Sesame Chicken Gua Bao

Sesame Chicken Gua Bao - Eat Cho Food
Sesame Chicken Gua Bao - Eat Cho Food
Sesame Chicken Gua Bao - Eat Cho Food
Sesame Chicken Gua Bao - Eat Cho Food
Sesame Chicken Gua Bao - Eat Cho Food
Sesame Chicken Gua Bao - Eat Cho Food
Sesame Chicken Gua Bao - Eat Cho Food
Sesame Chicken Gua Bao - Eat Cho Food
Sesame Chicken Gua Bao - Eat Cho Food
Sesame Chicken Gua Bao - Eat Cho Food
Sesame Chicken Gua Bao - Eat Cho Food
Sesame Chicken Gua Bao - Eat Cho Food

I’ve been on this super random tour of North America the past week. Geneva, NY last weekend, then Cleveland for a few days, and now I’m on my last leg in Vancouver with the parental unit. We’ve only been in Vancouver for less than 24 hours and I’m already questioning why we haven’t moved here yet. My goal for this mini vacation is to take my parents to as many Asian restaurants as possible and find all their favorite foods! Why didn’t anyone tell me that Vancouver/Richmond has the best collection of Asian food?! We immediately drove to the town of Richmond from the airport and got our fix of noodle soup and roast duck. I think it satisfied my parents’ longing for Hong Kong food. Did you know this town is 75% Asian?! Amazing. So far the highlight of our first 24 hours (to me at least) has been T&T Supermarket. When I travel I love visiting local supermarkets. I think this one is heaven on Earth. I almost cried when I walked in. It was so bright and big. Filled to the brim with every single thing you would need from an Asian Supermarket. I could have spent hours starring at the steamed bun and bakery sections. I’ve also never seen so much oyster sauce in my entire life. I’m going to try and sneak in another trip there before we leave on Monday!

I took about a billion photos of all the various steamed buns and baked breads I haven’t seen before and I’m determined to recreate every single one of them! Brown Sugar Bao? Penguin Buns??!!!! So many good carbs. I feel like my recipe development calendar goes through waves where I only focus on dumplings for a few weeks and then it’s either noodle or baking time. I think when I’m finally back home I’m going to dive back into the deep world of steamed and baked bao! I love making freshly steamed buns. If you also had a serious aversion to bread crust in your youth then I’m sure you appreciate the soft and squishy crustless qualities of steamed buns! Just for the record, I’m an adult that eats crusts now. I’ll probably pick a freshly steamed gua bao over any sandwich bread though.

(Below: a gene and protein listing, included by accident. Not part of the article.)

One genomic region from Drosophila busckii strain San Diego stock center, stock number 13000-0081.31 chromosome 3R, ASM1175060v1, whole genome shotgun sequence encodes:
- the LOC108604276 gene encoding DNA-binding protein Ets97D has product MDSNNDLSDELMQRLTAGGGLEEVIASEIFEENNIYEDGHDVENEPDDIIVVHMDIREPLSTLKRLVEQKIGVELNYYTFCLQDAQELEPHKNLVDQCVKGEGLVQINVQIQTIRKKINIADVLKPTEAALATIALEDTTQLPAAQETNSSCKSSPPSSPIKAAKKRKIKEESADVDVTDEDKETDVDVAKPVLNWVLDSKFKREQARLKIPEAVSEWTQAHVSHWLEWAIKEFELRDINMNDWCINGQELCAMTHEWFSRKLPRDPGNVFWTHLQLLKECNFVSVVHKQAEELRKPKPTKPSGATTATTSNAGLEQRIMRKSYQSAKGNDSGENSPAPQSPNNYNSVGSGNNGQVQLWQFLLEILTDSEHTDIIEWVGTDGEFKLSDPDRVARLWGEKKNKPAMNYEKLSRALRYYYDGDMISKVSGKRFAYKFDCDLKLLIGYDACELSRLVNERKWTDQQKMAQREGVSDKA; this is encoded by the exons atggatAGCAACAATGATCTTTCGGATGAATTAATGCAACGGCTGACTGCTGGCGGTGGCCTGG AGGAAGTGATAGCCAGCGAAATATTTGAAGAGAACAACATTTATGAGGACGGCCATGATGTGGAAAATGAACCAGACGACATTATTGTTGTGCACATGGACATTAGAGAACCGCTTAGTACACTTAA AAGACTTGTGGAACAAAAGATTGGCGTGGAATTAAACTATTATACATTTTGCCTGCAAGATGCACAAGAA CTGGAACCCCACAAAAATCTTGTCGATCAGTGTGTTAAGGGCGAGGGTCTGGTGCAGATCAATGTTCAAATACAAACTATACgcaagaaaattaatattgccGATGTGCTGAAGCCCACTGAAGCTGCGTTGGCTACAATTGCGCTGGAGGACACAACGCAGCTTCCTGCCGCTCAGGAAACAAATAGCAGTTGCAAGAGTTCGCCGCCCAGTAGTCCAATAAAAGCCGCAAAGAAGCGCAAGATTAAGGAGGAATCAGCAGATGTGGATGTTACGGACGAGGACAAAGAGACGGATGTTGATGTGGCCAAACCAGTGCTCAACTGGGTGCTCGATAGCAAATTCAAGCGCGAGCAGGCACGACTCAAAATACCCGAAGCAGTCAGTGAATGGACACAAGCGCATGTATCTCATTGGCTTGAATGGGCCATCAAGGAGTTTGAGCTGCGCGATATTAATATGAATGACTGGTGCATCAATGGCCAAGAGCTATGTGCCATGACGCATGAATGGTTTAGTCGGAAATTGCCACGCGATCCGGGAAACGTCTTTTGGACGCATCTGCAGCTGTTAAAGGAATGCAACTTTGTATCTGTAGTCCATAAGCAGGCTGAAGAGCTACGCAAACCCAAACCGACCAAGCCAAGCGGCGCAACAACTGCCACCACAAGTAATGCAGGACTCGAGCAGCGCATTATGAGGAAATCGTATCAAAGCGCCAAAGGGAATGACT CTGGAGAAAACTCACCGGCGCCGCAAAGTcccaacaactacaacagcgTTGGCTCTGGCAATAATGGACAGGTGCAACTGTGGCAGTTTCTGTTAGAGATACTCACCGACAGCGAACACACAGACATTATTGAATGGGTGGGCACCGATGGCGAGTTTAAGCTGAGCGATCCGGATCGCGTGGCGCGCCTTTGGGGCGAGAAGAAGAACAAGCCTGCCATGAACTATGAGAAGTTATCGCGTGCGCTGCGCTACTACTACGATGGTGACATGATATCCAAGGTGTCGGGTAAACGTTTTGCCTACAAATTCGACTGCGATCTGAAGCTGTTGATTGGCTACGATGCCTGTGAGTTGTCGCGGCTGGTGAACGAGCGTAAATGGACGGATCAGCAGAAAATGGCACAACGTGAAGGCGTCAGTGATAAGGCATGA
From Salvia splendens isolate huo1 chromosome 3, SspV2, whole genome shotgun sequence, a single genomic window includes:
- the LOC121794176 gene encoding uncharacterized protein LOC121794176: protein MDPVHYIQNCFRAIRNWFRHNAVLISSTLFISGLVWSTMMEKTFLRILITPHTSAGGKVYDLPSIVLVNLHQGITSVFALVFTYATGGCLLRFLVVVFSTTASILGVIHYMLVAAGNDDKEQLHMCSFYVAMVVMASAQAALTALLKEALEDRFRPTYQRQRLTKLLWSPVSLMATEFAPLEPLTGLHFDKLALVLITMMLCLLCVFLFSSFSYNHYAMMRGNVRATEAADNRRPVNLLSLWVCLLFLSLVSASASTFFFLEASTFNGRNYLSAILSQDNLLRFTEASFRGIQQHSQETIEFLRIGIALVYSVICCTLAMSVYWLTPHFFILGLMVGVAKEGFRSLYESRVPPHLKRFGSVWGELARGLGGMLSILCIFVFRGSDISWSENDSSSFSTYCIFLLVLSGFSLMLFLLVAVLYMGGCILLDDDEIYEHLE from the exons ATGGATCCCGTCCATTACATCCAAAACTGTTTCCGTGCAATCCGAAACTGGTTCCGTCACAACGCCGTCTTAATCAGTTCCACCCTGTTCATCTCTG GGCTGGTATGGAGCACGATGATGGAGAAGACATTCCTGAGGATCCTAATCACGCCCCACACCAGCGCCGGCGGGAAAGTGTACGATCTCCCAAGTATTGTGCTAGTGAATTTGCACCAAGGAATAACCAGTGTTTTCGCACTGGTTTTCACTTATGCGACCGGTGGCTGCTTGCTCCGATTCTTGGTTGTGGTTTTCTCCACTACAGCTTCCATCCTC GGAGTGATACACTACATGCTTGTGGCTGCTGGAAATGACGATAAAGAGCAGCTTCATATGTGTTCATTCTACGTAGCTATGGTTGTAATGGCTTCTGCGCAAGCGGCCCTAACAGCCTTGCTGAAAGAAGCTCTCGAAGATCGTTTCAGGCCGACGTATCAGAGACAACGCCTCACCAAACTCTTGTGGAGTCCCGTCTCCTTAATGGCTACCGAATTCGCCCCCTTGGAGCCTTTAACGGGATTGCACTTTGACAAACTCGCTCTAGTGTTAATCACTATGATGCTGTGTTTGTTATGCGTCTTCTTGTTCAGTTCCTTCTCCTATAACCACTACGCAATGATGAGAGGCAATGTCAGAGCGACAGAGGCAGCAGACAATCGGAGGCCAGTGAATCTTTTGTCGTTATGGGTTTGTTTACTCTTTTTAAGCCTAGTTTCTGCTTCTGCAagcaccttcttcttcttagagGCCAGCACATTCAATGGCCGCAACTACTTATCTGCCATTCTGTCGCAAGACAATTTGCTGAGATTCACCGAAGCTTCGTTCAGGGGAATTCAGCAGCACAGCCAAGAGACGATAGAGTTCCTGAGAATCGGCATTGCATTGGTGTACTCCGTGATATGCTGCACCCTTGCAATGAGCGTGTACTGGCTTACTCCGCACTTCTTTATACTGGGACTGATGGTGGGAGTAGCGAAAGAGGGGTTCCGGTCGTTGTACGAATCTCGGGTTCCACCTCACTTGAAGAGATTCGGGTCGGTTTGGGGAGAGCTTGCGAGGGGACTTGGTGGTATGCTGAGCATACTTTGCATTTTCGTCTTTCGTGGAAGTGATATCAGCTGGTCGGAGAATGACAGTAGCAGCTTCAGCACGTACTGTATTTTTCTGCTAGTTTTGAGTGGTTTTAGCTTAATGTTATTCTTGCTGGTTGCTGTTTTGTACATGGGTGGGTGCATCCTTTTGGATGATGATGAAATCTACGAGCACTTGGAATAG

Gua Bao is a steamed bun that’s been purposefully formed/folded like a slider bun, destined to be filled with infinite tasty things! I’ve filled them with Chik-fil-a inspired fried chicken and my Mom’s beef roast. For this recipe, I channeled one of my favorite Chinese takeout dishes. Sesame Chicken! It’s hard to beat my Mom’s beef roast stuffed in a bun, but I think this Sesame Chicken Gua Bao is my new favorite bun! Chicken thighs are lightly breaded, fried, and tossed in a very sesame forward sauce using La Tourangelle Toast Sesame Oil. It’s so toasty and nutty! All of their oils are so delicious! I drizzle their walnut oil on vegetables and they magically taste incredible with minimal effort! Oh, I can’t forget about this crazy easy slaw. It’s shredded cabbage tossed in La Tourangelle Sesame and Tamari Vinaigrette. I normally don’t buy salad dressing and prefer to make my own whenever a salad pops up in the kitchen, but their dressing already tastes exactly like something I would make on my own! The slaw is crunchy and tangy, which works so well with the savory and sweet sesame chicken. The gua bao acts a neutral cloud for everything to live in sesame harmony : )

These are so fun to make and even more fun to eat! Hope you give them a try and share them with all your friends! Or hoard them for yourself… I won’t tell anyone!

Thank you so much, La Tourangelle, for sponsoring this post!


Sesame Chicken Gua Bao

Serves 4

Materials:

4 boneless skinless chicken thighs - cut in half
¼ cup cornstarch
½ tsp salt
½ tsp white pepper
1 tbsp La Tourangelle Toasted Sesame Oil
3 tbsp olive oil
1 egg
¼ cup flour
canola oil - for frying
8 Gua Bao Buns - Homemade or Store Bought
Sesame Seeds - for garnish
Chopped scallions - for garnish

Sesame Sauce:

2 tbsp rice vinegar
2 tbsp cornstarch
⅓ cup white sugar
1 tbsp La Tourangelle Sesame Oil
2 tbsp soy sauce

Slaw:
3 cups shredded cabbage
2 tbsp La Tourangelle Sesame and Tamari Vinaigrette


Steps :

  1. Whisk together rice vinegar, cornstarch, sugar, sesame oil, and soy sauce until combined. Set aside.

  2. Combine chicken thighs, cornstarch, salt, white pepper, sesame oil, and olive oil in bowl and mix until chicken is evenly coated. Allow the chicken to marinate for 15 minutes in the fridge. Take the chicken and add the egg and flour. Mix again until the chicken is evenly coated with a light batter.

  3. Heat about ½” of canola oil in a skillet over medium high heat. Once the oil is hot add the chicken in batches. Fry the chicken on one side for 3-4 minutes, until golden brown. Flip the chicken and fry the other side for another 3 minutes. Remove the chicken from the oil and place on a paper towel lined plate. Repeat frying with remaining chicken thighs.

  4. Drain the oil from the skillet or grab a clean skillet. Heat pan over medium heat. Add in the sesame sauce. While stirring continuously, cook for a few minutes until the sauce has thickened. Turn off the heat and toss the fried chicken into the sesame sauce.